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Tzipi Livni must not get confused: Her victory over Shaul Mofaz in Kadima's leadership race was not a victory of the righteous. The work that Immigrant Absorption Minister Eli Aflalo did for her up north was not the work of the righteous. The work the vote contractors did for her in the south was not the work of the righteous. Nor are Prime Minister Ehud Olmert's courtiers, who are now flocking to her court, the righteous.

Thus the slim victory the foreign minister achieved on the nerve-racking night between Wednesday and Thursday was not a victory of the Sons of Light over the Sons of Darkness. It was a victory of yearning. A victory of the hope for hope.

Ariel Sharon's ranch forum used the word hope - in Hebrew tikva - in a malicious way. Hope not as in the title of the national anthem, "Hatikva," but rather as in the name of a cow. Behind this expression were Reuven Adler and Eyal Arad. The two taught the old warrior that what this nation wants is some sort of glimmer on the horizon. What this nation needs is a promise of some sort of good.

Sharon, whose worldview was not at all optimistic, internalized the audience demand and set up an assembly line of hopes: the grandfather on the tractor, the disengagement, Kadima. Sharon knew very well that these hopes were virtual, but he also understood that such hopes work. They worked for him in 2001, they worked for him in 2003 and they worked for him in 2005.

In 2008, they are working for Livni. Kadima MK Tzachi Hanegbi and Finance Minister Roni Bar-On did not enlist on Livni's behalf because they believe in her. They did so because they believe that she is the hope this time around. Like the grandfather on the tractor, the disengagement and Kadima, Livni now bears on her shoulders Israelis' longing for good. Let it be good at last. Enough with the garbage.

As of now, this hope is a hollow one. Tzipi Livni is a principled, intelligent and cautious woman, but until now, she has not done anything real in the realms of statesmanship and leadership. Livni did a service for the nation by replacing Olmert and defeating Mofaz. However, she does not yet have either the vision or the experience that would qualify her to be prime minister. Her victory was not a victory of substance, but rather one of image. The political decision to trust her and deposit the country's fate in her hands is a huge gamble.

What gives this gamble a chance is Livni's integrity, modesty, directness and sense of responsibility. These character traits will be put to the test in the coming weeks. They will determine whether Livni succeeds in transforming the image that she broadcasts into substance. Whether she succeeds in transforming the hope that she radiates into a real plan of action.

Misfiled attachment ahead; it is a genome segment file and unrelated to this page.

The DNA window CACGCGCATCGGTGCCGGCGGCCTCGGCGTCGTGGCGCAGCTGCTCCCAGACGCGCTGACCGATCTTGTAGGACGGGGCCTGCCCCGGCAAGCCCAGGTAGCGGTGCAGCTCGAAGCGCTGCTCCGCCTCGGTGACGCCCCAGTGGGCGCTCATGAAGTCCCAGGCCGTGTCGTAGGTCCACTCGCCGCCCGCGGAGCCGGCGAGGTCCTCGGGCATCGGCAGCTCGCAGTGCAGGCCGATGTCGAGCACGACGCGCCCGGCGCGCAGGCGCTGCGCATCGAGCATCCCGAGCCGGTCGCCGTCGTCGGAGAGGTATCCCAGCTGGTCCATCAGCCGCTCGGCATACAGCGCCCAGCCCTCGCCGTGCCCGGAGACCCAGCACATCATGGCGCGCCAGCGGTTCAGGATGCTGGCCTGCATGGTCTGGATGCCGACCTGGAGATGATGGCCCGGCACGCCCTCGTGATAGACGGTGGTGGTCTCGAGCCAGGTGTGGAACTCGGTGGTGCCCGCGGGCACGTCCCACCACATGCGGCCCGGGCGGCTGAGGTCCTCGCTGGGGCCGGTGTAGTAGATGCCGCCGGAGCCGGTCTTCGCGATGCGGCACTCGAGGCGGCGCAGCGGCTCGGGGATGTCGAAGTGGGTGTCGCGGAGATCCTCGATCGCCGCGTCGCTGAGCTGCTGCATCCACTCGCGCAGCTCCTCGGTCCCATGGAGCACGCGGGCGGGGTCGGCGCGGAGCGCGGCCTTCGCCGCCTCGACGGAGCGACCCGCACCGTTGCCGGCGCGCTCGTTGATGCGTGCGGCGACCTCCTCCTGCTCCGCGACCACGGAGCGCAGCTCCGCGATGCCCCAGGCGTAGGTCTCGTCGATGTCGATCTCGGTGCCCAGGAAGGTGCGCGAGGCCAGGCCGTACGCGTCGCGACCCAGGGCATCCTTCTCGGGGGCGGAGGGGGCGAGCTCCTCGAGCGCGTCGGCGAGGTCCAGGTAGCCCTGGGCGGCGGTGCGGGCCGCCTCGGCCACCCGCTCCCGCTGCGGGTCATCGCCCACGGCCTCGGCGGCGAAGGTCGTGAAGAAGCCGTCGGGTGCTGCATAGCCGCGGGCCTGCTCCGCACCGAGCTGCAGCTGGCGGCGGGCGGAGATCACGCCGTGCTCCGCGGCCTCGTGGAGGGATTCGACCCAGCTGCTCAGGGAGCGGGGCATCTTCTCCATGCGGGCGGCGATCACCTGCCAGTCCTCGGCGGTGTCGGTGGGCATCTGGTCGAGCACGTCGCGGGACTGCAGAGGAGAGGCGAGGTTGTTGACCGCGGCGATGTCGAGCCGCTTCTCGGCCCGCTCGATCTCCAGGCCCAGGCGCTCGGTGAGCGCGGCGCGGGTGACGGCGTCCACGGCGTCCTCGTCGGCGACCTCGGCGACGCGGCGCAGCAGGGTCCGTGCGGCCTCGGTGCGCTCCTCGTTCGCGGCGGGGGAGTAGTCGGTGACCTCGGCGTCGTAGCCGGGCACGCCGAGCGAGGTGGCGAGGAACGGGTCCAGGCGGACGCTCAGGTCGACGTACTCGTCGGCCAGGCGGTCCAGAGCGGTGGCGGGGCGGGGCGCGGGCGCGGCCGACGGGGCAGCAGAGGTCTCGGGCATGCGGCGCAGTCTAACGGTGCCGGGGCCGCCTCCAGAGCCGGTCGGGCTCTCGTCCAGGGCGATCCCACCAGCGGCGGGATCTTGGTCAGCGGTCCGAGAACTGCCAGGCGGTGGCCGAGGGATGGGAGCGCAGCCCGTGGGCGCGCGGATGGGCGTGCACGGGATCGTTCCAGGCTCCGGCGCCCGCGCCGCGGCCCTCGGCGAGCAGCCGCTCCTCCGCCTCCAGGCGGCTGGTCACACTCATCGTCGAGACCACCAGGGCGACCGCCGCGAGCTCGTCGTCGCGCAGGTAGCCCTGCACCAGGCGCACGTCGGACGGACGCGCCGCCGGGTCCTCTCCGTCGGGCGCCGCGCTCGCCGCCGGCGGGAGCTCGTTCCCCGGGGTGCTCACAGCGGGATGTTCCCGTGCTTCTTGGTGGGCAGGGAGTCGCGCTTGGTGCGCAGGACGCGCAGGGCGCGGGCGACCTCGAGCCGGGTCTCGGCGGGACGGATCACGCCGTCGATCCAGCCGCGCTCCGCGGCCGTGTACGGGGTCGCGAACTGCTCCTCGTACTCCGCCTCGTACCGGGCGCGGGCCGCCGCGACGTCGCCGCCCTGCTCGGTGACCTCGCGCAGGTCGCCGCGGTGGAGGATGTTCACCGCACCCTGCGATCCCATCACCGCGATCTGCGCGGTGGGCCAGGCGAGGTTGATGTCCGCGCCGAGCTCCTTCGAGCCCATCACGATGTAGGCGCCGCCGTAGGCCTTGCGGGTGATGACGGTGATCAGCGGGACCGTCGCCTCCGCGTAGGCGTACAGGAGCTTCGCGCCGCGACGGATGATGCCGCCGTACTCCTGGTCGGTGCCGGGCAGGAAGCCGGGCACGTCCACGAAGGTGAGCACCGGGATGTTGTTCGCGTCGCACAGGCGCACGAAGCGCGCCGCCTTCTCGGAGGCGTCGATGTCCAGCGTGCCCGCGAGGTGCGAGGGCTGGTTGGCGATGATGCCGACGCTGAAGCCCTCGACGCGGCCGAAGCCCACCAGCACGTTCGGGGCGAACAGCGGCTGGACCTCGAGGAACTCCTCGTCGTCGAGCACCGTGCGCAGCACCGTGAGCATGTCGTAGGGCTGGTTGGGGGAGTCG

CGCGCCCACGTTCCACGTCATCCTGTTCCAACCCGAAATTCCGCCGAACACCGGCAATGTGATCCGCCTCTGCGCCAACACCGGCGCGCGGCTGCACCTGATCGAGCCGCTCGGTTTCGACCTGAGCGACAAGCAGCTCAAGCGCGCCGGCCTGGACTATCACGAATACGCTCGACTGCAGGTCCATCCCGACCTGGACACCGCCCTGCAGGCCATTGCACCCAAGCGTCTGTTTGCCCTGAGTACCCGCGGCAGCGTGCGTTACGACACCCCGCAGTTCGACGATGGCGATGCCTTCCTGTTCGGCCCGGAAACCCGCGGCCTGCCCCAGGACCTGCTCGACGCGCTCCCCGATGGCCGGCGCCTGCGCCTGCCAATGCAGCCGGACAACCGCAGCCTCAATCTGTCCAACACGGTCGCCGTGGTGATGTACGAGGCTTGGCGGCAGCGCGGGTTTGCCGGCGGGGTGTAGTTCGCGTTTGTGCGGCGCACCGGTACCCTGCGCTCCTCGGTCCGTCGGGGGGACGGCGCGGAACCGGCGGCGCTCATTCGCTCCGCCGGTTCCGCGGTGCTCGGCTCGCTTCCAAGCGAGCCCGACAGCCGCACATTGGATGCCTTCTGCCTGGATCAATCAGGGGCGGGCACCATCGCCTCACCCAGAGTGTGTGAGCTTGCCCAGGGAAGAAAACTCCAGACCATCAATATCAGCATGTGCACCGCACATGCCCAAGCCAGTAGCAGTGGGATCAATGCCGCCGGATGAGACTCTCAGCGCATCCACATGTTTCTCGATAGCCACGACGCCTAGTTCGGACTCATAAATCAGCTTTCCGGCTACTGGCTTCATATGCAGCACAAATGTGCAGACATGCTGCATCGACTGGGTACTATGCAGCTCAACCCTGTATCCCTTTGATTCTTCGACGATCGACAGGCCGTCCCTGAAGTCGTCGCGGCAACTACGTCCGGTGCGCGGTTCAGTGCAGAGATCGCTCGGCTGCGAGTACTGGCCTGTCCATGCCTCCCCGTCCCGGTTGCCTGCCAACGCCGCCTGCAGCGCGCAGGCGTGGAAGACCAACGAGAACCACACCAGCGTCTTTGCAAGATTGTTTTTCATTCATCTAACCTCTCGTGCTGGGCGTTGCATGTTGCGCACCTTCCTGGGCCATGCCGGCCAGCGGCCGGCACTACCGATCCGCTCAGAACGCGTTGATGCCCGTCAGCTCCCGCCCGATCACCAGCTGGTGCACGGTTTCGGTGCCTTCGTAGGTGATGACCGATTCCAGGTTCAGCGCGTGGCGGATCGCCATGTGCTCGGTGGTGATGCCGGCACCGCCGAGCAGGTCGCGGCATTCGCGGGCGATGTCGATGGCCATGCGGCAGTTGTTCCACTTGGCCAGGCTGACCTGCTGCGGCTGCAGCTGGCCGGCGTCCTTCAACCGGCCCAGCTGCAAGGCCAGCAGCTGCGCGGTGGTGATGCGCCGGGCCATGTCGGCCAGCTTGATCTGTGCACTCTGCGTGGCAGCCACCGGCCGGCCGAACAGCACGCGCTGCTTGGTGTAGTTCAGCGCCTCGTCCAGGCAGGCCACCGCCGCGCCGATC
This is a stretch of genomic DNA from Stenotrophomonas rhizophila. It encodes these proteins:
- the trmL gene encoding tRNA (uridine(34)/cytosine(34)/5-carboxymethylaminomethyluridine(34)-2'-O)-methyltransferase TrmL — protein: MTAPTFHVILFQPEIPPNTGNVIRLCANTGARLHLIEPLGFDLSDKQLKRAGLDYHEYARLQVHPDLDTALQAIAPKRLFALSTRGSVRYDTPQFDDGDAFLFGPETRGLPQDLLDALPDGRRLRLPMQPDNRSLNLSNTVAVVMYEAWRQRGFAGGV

Livni must read the map accurately. Two immediate threats are at the gate: Tehran and Wall Street. Beyond them are two deeper threats: education and the occupation. It is necessary to grapple with all four of them, but it is also necessary to prioritize. The urgent requires urgent treatment; the deep requires in-depth treatment.

In dealing with Iran, Livni has a big advantage. Her international image is positive, and therefore, her chances of leading the international community into energetic diplomatic action against Iran's nukes are better than others'.

As foreign minister, however, she did not do enough. As prime minister, she will have to do a great deal more - and right away. She must formulate a comprehensive Israeli strategy whose aims are sanctions on Iran, on the one hand, and negotiations with Syria, on the other. She must present this strategy to the American president-elect in November and lead an emergency campaign to block Iran. If Livni treads water on the Iranian issue, she is useless.

In dealing with the economic storm, Livni is in a weak position. She is not an economic authority, she is not an economic expert, and her political ally is a middling finance minister. Her first mission is thus to replace Bar-On with the best economic leader Israel can produce. It is possible that an emergency cabinet will be necessary. It is possible that a 1985-style package deal will be needed. But first of all, Livni has to prove that she is prepared to pay the necessary political price in order to establish a worthy economic leadership.

Neither the education problem nor the occupation problem will be solved tomorrow. In both these areas, Israel has made fateful mistakes that cannot be rectified with a flick of the wrist. Livni will have to formulate comprehensive plans to deal with these two existential problems from the bottom up.

No cosmetic New Horizon education reform, please. No hallucinatory Olmert-Mahmoud Abbas delusions. What are needed are real moves that will truly change the reality, even if the change is not immediate, but rather a process. Livni must elaborate a vision and draw road maps. She must advance Israel cautiously and judiciously toward the goal of a Jewish-democratic nation-state that will once again be an educational powerhouse.

Livni will not be able to deal with these four threats without a strong, high-quality government. Therefore, she must not try to put together the same coalition that Olmert had. If Livni wants to grow and become a true national leader, she must recognize that not only did Olmert fail, but his government failed. She must recognize that the current structure and makeup of the government are unacceptable.

Livni must use the trust the public has given her to surprise us with a new kind of government. A government that will replace image with substance. A government that will replace spin with responsibility. A government that will not exploit the hope for hope, but will actually make it come true.